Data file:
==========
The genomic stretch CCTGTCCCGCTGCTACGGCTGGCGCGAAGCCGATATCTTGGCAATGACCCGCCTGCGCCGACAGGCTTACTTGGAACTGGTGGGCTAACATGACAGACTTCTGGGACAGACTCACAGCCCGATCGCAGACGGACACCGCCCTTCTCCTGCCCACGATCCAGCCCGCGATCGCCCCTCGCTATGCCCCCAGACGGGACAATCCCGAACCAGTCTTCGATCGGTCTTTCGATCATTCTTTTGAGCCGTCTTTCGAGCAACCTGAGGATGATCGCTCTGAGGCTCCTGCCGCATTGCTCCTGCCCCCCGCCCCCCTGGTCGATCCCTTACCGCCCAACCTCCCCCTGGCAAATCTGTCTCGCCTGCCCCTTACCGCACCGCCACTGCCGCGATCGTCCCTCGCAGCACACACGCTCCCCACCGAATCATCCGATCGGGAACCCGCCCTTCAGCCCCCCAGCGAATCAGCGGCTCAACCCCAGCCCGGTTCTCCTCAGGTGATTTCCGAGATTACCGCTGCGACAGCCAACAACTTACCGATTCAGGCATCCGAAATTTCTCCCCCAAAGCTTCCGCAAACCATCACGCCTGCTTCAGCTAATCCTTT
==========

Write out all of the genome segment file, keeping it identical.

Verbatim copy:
The genomic stretch CCTGTCCCGCTGCTACGGCTGGCGCGAAGCCGATATCTTGGCAATGACCCGCCTGCGCCGACAGGCTTACTTGGAACTGGTGGGCTAACATGACAGACTTCTGGGACAGACTCACAGCCCGATCGCAGACGGACACCGCCCTTCTCCTGCCCACGATCCAGCCCGCGATCGCCCCTCGCTATGCCCCCAGACGGGACAATCCCGAACCAGTCTTCGATCGGTCTTTCGATCATTCTTTTGAGCCGTCTTTCGAGCAACCTGAGGATGATCGCTCTGAGGCTCCTGCCGCATTGCTCCTGCCCCCCGCCCCCCTGGTCGATCCCTTACCGCCCAACCTCCCCCTGGCAAATCTGTCTCGCCTGCCCCTTACCGCACCGCCACTGCCGCGATCGTCCCTCGCAGCACACACGCTCCCCACCGAATCATCCGATCGGGAACCCGCCCTTCAGCCCCCCAGCGAATCAGCGGCTCAACCCCAGCCCGGTTCTCCTCAGGTGATTTCCGAGATTACCGCTGCGACAGCCAACAACTTACCGATTCAGGCATCCGAAATTTCTCCCCCAAAGCTTCCGCAAACCATCACGCCTGCTTCAGCTAATCCTTT